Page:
Backups: Why They’re So Important


The Digital Age has brought us technology that we would have never imagined 20 years ago.  Today you can put your entire record collection and then some on a device the size of stick of gum.  The conveniences provided by that same technology also come with a certain price.

Digital photographers can get lost in the bliss of being able to click the shutter release on their camera until their heart’s content.  Being able to store thousands of digital images in a hard drive that takes up little more space than a deck of cards is what we dream of.  However those dreams can be crushed in a matter of minutes due to a failure of that hard drive.  That being said, I’m going to preach (yes I said preach) to you about the importance of backing up your computers and photos.  Hear me out here, you may thank me one day! 

Maintaining the integrity of our images is more important now than ever since most people have made the move from film to digital.  The nice thing about digital is that as long as you take care of your gear, it’s likely to last a really, really long time and they will be in the same condition as they were the day you captured them with your camera.  To ensure our images are safe it is imperative that we do daily back ups.  Even if you only take pictures for personal use, it can be devastating to lose all the images of your friends, family, vacations, etc.   Not to mention those who make their living with their images.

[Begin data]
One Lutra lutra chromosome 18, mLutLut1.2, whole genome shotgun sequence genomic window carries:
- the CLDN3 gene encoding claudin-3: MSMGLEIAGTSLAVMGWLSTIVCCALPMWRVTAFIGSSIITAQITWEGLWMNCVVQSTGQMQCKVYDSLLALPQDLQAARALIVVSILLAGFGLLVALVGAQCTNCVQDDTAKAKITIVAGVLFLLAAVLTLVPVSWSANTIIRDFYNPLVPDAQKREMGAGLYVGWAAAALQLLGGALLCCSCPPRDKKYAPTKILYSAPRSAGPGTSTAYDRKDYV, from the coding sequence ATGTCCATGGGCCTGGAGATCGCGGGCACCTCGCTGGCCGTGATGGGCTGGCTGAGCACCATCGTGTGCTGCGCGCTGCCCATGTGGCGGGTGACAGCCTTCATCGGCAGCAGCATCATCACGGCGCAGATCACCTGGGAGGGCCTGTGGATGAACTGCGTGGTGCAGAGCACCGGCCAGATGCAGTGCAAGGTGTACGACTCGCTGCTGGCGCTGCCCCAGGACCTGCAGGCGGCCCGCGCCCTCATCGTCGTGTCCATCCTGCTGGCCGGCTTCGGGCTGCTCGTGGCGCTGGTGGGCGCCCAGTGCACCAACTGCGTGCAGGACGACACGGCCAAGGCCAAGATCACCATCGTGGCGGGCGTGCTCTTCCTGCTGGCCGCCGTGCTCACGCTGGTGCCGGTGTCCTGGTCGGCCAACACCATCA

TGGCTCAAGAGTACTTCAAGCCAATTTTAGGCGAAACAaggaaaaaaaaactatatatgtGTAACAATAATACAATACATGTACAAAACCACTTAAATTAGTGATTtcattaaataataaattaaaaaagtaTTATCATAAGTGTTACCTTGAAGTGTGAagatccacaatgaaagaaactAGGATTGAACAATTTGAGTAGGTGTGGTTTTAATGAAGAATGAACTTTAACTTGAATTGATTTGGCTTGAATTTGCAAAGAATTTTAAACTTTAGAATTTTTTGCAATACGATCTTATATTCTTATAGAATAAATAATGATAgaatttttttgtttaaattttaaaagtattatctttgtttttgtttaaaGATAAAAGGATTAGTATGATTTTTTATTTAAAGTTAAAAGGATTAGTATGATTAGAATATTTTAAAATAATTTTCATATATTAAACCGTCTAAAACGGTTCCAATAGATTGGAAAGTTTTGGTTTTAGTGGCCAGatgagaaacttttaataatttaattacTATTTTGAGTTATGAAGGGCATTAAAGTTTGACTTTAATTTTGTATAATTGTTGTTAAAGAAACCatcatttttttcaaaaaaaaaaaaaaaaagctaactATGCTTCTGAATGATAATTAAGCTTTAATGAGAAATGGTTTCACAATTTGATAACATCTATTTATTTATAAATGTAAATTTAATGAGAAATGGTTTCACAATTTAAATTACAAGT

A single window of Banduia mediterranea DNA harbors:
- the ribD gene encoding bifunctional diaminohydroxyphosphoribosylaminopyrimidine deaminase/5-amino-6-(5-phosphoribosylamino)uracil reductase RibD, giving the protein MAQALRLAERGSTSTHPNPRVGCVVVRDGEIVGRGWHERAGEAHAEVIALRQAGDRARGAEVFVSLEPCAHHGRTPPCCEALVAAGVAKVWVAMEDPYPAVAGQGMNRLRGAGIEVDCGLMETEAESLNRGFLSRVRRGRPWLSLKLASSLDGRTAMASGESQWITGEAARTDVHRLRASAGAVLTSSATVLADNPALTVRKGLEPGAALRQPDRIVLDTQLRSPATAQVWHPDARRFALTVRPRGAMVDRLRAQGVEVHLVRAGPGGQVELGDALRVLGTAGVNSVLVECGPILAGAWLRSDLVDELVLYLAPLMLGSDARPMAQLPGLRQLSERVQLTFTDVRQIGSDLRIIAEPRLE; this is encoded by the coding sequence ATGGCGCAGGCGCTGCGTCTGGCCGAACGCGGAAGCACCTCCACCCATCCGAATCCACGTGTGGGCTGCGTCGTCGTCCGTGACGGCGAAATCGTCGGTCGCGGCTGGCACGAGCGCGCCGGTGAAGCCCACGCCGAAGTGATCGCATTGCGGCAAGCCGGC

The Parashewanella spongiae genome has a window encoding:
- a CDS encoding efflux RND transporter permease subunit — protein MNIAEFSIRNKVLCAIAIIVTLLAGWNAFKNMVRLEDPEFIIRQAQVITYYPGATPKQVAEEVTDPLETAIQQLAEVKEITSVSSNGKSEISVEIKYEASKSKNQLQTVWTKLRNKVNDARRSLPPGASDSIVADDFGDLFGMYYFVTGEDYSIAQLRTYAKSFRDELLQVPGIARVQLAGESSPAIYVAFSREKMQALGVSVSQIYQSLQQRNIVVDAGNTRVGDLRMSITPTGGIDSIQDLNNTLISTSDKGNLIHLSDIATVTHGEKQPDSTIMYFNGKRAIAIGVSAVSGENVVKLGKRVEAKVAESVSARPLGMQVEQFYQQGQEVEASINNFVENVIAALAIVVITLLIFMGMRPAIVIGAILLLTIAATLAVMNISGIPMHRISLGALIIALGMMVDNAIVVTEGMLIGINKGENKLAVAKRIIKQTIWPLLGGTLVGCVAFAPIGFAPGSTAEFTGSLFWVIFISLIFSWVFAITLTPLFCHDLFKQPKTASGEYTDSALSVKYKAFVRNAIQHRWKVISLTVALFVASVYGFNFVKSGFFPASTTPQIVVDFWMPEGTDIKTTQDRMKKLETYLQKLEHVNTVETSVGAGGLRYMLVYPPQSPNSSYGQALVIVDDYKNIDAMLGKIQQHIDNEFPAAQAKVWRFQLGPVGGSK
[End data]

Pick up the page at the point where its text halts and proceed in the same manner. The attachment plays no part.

OK, you have me scared into submission… but now what? 

In order to give you some insight on how to properly back up your images, I’ll explain what I do and hopefully you will get an idea of what you need to do.  I currently work from a laptop with a 250GB hard drive which is pretty good sized, but can still fill up quickly.  Besides, I don’t want my entire image collection stored on my laptop.  It could get dropped or stolen and all of those images would be gone forever.  Therefore I use a couple of external hard drives.  I only store images that I’m working on currently on my laptop, which helps minimize my risk.  After I fill up a memory card, I insert it into my card reader in my laptop and import them using Lightroom.  As I’m importing them into my library in Lightroom, they are simultaneously being backed up to my external drive.  I think of them as my digital negatives.  After I’m done working with the images in Lightroom I export my finished images as high res JPEGs to my external drive.  I then delete the working images off of my hard drive on my laptop so that I have room for more working images.  The second external drive I use mirrors the first one so that I have two copies of everything.  This way if one drive goes bad, I have the other one with all of my images on it.  Hard drives are pretty reliable, but they can still fail and data recovery can be very expensive.  We’re talking a couple thousand dollars here.  (Yikes!)  I also perform daily backups of my laptop using Acronis True Image 11.  It’s well worth the $50 bucks!  (Here’s the link)  This takes care of all my other files that I use on my laptop and ensures that I will always have them in the event of a hardware failure.

Like your parents who used to tell you to eat your vegetables and drink your milk, I’m going to tell you to back up your images on a daily basis or else!  Believe me, it will save you a lot of stress when the day finally rolls around (and it will) that you have a hard drive failure.  That’s it for today.  Now go perform a backup!!!  šŸ™‚


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